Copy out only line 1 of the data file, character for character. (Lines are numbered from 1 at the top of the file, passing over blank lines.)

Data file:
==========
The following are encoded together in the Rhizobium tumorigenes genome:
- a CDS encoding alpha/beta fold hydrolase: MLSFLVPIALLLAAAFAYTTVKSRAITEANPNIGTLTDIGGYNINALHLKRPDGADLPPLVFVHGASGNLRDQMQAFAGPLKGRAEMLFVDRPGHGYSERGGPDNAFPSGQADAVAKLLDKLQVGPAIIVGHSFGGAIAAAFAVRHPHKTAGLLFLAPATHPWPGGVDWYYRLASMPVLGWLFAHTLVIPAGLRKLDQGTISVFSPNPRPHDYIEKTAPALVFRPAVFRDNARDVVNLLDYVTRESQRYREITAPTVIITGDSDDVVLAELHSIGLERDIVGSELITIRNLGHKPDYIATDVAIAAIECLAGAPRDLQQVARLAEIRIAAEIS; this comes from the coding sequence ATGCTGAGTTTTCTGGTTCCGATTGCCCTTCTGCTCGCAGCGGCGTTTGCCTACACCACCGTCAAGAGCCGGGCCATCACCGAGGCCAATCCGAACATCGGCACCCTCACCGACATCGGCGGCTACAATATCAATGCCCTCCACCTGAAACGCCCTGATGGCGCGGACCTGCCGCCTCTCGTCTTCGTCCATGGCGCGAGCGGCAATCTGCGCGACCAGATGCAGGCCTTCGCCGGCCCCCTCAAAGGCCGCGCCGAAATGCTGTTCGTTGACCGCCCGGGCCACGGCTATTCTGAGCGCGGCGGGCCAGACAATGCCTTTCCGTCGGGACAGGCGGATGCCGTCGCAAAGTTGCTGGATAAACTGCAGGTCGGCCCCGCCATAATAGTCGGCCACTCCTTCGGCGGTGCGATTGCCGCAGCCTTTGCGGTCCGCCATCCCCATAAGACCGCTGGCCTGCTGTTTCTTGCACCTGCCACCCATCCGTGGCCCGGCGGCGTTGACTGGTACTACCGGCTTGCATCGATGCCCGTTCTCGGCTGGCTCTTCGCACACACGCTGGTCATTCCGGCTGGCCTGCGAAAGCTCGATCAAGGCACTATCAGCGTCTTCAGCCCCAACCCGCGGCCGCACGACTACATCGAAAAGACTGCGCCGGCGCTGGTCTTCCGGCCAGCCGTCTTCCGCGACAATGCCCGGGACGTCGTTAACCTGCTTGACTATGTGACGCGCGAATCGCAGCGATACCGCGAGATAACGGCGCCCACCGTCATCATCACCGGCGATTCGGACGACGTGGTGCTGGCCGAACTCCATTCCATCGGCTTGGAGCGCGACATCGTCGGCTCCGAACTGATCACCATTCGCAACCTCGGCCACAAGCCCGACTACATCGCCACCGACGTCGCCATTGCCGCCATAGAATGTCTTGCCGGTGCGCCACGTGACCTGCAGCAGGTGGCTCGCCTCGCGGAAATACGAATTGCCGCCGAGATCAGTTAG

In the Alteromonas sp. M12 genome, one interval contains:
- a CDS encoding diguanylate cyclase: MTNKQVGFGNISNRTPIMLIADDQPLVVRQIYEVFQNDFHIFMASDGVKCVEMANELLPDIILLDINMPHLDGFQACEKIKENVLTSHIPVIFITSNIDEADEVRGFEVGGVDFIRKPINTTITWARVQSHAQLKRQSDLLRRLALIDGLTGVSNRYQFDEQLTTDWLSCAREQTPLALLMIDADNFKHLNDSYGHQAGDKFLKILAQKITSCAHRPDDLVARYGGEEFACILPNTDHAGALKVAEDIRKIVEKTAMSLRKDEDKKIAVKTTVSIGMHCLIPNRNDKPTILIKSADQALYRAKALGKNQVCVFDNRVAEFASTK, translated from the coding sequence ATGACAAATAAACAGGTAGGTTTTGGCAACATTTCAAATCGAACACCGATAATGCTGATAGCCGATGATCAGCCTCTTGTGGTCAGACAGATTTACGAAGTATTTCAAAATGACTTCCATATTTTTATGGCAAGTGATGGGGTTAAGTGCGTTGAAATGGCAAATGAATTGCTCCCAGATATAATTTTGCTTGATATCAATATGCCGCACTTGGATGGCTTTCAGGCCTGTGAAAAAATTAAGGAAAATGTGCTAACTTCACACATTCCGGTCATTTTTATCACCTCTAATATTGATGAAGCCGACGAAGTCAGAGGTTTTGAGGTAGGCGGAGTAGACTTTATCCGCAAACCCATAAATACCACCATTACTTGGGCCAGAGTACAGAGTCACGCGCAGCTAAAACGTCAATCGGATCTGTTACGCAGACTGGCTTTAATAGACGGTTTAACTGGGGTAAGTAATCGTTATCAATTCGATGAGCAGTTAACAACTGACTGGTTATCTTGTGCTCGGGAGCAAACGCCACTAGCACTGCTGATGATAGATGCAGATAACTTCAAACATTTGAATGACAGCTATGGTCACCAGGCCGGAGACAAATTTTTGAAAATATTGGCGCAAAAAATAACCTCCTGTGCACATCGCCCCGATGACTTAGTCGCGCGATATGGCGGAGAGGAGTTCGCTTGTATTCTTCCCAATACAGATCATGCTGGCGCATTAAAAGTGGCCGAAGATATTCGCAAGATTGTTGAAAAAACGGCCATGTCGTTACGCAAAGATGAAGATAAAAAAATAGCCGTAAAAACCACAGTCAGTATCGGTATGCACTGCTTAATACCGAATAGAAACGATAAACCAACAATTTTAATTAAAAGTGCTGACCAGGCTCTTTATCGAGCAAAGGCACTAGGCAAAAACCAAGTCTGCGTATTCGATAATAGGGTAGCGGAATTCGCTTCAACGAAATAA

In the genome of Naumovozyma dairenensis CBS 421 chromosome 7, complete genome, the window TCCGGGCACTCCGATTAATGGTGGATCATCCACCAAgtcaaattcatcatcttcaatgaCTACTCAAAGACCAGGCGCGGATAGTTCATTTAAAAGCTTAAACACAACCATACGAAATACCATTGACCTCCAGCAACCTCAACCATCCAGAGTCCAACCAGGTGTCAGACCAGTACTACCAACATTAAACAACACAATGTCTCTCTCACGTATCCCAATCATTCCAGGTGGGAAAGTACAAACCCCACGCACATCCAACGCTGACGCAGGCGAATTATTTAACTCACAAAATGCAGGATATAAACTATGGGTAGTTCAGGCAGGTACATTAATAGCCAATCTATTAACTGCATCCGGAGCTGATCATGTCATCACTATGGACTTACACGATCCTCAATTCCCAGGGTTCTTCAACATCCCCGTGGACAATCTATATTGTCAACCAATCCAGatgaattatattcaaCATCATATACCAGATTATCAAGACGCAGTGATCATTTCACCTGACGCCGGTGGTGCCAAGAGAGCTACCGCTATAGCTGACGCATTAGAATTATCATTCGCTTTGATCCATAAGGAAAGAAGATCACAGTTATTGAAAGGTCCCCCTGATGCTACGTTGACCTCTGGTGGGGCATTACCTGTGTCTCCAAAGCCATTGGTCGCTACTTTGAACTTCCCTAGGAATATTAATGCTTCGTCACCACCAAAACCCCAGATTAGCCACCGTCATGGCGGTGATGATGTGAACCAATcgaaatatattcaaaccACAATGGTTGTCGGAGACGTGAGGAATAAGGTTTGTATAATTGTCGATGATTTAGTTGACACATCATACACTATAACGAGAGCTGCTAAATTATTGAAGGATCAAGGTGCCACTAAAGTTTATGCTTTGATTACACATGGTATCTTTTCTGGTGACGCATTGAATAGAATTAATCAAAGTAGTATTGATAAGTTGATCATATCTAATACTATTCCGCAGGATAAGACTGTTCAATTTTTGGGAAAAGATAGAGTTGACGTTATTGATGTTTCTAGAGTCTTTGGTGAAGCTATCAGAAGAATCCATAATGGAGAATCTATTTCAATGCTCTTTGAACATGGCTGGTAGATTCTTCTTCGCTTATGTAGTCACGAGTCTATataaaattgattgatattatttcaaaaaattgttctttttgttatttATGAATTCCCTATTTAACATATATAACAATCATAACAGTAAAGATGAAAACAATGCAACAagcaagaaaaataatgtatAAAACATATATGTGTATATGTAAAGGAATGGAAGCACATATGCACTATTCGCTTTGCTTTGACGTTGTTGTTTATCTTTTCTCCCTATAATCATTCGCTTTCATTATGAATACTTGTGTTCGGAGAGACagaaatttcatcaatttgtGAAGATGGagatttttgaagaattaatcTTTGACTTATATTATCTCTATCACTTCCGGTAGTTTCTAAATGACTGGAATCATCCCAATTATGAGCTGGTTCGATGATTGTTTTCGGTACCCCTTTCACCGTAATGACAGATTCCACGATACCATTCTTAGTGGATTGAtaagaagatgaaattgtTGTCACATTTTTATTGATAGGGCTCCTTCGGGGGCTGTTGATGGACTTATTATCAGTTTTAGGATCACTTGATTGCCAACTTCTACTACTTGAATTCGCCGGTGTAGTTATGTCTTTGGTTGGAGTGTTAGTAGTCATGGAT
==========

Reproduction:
The following are encoded together in the Rhizobium tumorigenes genome: